The United Nations Committee on Economic, Social and Cultural Rights (CESCR) has urged Poland to scale up access to antiretroviral therapy for drug users living with HIV and to increase the availability of substitute drug dependence treatment, especially for people in detention. The recommendations come on the heels of advocacy from IHRA and the Open Society Institute.
Last month, IHRA submitted a briefing to the committee that urged Poland "to improve access to Opioid Substitution Therapy in the country, and in particular in places of detention." The briefing highlighted Poland's obligations under Article 12 of the International Covenant on Economic, Social and Cultural Rights, which recognises "the right of everyone to the enjoyment of the highest attainable standard of physical and mental health."
In its concluding observations, the CESCR stated, "The Committee is concerned at reports that only a small number of drug users have access to substitute drug dependence treatment, and that such treatment is even more limited for those in detention. (art 12) The Committee calls on the State party to adopt measures to ensure that effective treatment of drug dependence is made accessible to all, including to those in detention."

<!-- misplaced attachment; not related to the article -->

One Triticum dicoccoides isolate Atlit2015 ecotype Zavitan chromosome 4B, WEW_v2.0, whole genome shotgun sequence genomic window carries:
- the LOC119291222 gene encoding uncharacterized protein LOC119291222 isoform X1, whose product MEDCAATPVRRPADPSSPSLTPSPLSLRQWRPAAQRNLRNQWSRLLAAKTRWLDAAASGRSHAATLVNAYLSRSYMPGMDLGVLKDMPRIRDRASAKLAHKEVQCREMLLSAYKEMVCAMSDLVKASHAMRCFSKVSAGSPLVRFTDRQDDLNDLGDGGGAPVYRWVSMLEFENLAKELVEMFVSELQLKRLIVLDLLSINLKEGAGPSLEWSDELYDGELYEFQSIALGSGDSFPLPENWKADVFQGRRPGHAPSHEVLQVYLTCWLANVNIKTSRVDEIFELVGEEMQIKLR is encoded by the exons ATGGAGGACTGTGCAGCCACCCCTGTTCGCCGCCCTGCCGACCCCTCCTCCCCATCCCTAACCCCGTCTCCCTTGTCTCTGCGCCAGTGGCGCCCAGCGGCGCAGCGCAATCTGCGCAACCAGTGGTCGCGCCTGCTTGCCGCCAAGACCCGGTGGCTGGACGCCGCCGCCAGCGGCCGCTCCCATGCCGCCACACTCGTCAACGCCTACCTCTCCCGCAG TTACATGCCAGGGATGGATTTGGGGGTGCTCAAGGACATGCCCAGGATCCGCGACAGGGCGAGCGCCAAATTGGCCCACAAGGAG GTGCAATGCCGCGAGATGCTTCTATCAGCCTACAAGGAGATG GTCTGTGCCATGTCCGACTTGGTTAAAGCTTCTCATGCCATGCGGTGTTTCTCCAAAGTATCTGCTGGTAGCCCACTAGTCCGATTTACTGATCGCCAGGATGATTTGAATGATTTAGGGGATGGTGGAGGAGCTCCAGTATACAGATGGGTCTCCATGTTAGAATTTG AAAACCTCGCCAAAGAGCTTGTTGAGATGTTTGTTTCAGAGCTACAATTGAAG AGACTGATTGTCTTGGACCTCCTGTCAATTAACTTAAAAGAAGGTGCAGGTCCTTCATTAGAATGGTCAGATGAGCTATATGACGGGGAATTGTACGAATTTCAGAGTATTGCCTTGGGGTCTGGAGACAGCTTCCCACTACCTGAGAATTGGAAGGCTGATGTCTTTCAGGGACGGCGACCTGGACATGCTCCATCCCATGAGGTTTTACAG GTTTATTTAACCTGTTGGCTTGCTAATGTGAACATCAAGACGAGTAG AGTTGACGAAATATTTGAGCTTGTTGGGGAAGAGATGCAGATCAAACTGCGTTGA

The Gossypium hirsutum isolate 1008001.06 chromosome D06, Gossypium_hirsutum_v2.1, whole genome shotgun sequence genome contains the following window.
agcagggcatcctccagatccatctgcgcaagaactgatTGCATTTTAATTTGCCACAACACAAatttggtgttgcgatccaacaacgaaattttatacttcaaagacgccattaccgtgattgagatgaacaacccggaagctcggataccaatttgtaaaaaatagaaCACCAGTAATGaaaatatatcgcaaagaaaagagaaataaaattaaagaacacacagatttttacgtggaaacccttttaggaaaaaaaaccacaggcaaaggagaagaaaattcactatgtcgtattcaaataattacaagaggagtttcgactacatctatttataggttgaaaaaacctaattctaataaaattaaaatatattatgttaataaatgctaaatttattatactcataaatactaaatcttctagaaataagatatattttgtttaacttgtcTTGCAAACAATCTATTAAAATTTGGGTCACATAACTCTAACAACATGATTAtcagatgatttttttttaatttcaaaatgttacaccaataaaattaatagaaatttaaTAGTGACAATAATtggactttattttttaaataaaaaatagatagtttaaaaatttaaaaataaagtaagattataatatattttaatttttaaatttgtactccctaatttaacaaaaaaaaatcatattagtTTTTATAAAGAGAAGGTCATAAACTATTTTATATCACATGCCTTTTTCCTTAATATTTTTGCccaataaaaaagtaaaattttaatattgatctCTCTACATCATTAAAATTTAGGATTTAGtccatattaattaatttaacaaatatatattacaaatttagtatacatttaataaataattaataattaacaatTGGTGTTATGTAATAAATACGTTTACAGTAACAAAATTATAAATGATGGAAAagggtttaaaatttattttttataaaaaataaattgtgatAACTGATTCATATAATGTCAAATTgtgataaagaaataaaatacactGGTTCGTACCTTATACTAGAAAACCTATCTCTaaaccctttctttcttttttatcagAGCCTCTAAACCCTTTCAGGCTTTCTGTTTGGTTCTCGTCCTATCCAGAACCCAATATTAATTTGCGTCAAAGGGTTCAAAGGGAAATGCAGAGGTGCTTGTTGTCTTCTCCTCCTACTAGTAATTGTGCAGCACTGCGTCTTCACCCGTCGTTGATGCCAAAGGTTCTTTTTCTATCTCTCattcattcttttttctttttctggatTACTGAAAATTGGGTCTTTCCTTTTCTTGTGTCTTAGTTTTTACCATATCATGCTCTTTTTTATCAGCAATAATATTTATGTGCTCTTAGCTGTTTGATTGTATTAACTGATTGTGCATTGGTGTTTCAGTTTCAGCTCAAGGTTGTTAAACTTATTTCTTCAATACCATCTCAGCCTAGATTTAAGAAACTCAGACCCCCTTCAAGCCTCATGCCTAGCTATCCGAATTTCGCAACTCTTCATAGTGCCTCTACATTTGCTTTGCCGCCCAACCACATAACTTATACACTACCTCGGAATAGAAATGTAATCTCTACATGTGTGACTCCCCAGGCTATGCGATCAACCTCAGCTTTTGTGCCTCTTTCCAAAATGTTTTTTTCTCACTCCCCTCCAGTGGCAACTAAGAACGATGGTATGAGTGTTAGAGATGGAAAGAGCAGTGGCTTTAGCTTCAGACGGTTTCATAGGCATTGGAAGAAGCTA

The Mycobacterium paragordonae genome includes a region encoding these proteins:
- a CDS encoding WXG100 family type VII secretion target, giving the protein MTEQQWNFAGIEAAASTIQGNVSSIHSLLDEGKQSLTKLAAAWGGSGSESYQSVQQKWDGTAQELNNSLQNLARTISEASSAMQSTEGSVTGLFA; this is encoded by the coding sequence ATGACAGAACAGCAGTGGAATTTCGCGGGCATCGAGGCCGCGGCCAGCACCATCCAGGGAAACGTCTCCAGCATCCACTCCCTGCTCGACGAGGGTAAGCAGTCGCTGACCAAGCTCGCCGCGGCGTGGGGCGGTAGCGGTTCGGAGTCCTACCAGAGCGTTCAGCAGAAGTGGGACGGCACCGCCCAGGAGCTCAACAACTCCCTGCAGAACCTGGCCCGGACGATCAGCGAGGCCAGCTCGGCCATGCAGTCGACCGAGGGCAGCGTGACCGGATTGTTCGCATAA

It went on to state, " While noting the programme on ‘Antiretroviral therapy for persons living with HIV in Poland (2005-2006)’, the Committee expresses its concern at reports of limited access to treatment by HIV patients, particularly among drug users, and at the absence of information on provision of treatment following the closing of the above-mentioned programme. (art. 12) The Committee recommends that the State party take measures to ensure that treatment and care be available to and accessible by persons living with HIV/AIDS and to provide alternative treatment possibilities after the ending of the programme on ‘Antiretroviral therapy for persons with HIV in Poland (2005-2006)’."
Anand Grover, the UN Special Rapporteur on the right to the highest attainable standard of health, paid a visit to Poland at the beginning of May to examine ”sexual and reproductive health rights, HIV and harm reduction, drug dependence treatments and relevant laws, policies and practices, and their impact on the enjoyment of the right to health.” Following a series of field visits and meetings, the special rapporteur raised a number of concerns including the lack of available methadone maintenance treatment and some practices that restrict access to treatment.
See attached for the full Concluding Observations from the CESCR.